It was a little one bedroom apartment on the third floor. They had lived there for 20 years, I think. The walls were covered in pictures and the apartment was filled with furniture and knickknacks acquired throughout two long lifetimes. She was very excited to hear of my science. She had studied herself. She took me into her bedroom and showed me her class photo. I think it was in pathology (histology?). Then she showed me pictures of her grandson and her great-grandkids. She was very happy at H.O.M.E. It showed.

University of Kiev. Find the happy couple just to the right of the glare! (second row from the top: middle and far right)

Nathalie Salmon House is divided into two parts. The first floors are all private apartments. Some are one bedrooms, some two and a few have three. Everyone lives completely on their own. They can make use of the gym and library and other public spaces, but they don't have too. They come and go as they will. It is just normal housing. On the top floor is the Good Life Senior Residences. These apartments are a bit different. These rooms are for seniors who need a some help meeting their daily needs.

In the Good Life every senior has their own room and they share a bathroom with one other senior. Each day lunch and dinner are cooked and served in the large kitchen on the floor. Breakfast is on their own. At first when I heard this I was mildly worried. How would they eat? Their rooms didn't have sinks or kitchen equipment. But this isn't some lock and key type of place. For breakfast the seniors just go into the kitchen and raid the fridges and use what they want and need. Additionally, this means they can eat when they want. No one likes having a set schedule forced upon them. H.O.M.E wants to maximize seniors independence and self-actualization. One of the staff told of passing through the building late at night and coming across a group of seniors enjoying conversation and coffee at 2am. Little things can make huge differences.

The Good Life: Privacy when you want it. Assistance when you need it.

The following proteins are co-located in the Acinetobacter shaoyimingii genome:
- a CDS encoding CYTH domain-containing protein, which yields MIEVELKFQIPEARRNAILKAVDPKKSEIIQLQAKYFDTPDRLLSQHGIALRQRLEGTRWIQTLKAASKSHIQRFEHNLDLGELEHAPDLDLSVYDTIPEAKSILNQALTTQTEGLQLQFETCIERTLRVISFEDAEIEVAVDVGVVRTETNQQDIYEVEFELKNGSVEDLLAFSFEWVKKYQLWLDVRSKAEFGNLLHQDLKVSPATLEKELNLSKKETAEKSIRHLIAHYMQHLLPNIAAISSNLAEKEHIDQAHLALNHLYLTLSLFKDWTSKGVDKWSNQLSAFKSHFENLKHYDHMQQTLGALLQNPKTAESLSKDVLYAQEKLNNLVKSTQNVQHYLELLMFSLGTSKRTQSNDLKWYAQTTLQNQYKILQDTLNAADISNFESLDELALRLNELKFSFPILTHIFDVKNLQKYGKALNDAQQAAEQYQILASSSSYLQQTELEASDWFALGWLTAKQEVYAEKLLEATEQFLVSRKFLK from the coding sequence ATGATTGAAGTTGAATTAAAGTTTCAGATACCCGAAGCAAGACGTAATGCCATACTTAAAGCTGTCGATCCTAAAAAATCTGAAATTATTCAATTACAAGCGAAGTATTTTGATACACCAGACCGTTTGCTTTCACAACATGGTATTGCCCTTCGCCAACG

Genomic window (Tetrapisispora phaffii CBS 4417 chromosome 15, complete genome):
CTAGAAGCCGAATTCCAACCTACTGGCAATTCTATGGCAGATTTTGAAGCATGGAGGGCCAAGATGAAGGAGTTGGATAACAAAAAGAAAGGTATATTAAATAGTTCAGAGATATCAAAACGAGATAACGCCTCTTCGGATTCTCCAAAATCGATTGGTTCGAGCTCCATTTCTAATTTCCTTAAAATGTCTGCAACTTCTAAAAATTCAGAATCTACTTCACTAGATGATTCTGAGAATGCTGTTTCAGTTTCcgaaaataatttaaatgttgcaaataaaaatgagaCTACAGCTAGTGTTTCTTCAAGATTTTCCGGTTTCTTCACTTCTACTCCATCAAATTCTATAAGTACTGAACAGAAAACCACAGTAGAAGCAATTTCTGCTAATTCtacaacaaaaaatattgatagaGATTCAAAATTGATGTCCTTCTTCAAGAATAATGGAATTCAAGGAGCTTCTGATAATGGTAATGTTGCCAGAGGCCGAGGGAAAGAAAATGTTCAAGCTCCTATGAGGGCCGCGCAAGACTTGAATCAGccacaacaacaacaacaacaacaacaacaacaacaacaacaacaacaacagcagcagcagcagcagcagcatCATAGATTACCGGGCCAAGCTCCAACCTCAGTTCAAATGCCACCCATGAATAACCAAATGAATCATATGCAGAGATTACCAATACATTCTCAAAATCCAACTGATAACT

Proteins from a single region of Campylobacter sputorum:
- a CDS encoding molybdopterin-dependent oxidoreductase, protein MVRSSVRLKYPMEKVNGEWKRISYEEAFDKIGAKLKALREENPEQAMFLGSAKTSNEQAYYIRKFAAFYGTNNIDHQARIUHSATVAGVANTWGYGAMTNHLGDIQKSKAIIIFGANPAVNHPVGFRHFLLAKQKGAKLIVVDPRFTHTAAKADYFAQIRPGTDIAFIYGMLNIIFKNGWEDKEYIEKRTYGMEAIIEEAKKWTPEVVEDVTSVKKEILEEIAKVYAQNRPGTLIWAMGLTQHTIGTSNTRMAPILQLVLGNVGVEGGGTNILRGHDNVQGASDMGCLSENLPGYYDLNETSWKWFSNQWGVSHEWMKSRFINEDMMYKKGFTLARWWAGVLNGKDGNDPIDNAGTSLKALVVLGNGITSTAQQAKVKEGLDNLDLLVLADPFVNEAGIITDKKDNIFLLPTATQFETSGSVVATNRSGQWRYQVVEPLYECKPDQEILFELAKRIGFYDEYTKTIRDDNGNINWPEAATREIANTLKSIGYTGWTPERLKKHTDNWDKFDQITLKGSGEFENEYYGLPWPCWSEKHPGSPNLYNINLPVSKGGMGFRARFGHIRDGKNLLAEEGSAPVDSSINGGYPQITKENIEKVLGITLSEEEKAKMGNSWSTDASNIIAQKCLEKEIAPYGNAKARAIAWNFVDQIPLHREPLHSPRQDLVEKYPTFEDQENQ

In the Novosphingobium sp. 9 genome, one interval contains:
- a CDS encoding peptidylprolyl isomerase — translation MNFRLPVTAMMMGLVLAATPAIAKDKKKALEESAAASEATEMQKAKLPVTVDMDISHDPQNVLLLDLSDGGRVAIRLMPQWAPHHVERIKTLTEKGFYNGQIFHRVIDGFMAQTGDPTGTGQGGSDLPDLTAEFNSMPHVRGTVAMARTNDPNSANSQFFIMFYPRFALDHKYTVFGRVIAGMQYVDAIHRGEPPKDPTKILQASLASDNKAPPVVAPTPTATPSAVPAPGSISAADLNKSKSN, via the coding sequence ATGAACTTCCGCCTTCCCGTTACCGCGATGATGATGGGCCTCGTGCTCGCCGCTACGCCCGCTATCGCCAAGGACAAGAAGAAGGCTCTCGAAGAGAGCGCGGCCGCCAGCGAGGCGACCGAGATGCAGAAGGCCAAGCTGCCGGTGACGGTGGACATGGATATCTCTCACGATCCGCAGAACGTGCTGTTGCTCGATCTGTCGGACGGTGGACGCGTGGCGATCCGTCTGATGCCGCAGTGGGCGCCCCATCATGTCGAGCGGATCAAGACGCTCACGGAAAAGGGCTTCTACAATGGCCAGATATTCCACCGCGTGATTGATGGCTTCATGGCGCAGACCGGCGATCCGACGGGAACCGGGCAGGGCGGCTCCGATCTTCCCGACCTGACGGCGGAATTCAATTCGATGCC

I guess I didn't understand what H.O.M.E. was doing all along. H.O.M.E. realized there is a missing component to senior care. There are many seniors that are of good health but have very, very little income. (I didn't realize they were trying to make do on so little!) They don't belong in a nursing home as they are not sick or in need of intensive support. But they can not afford to live on their own. At least one person spent time in a shelter before finding HOME.

Many seniors have few options - most not good - when they can no longer afford to live independently. Bruce, the director of H.O.M.E. (and also my uncle) told me that H.O.M.E. seeks to enable seniors to live independently longer. I know I have told you those exact words. I just didn't know how wonderful, how important, how life-giving that is. Home seeks to do this in many ways. At the Nathalie Salmon House they enable seniors to live independently by subsidizing apartments. This isn't some complex idea. But it means the world to a vulnerable population.

This post is getting too long so I will have to wait to tell you of all the other residents, amazing volunteers, and staff, that I met. I'll breeze past all the pretty patios, reading nooks, and tiny details that made the building a home and not an institute. I'll have to skip how they can house seniors at a fraction of the cost of a nursing home. I'll have to try again another day to get across in words how wonderful it is in truth.

I will end by saying that the residents I met are very excited by what we are doing here. They are also incredibly grateful for your donations. So on their behalf I will say "thank you!" I think they want to come watch and support me as I run the marathon. I hope they do. And I hope that you will join me in supporting them. Please donate today! Don't forget to write in "marathon!"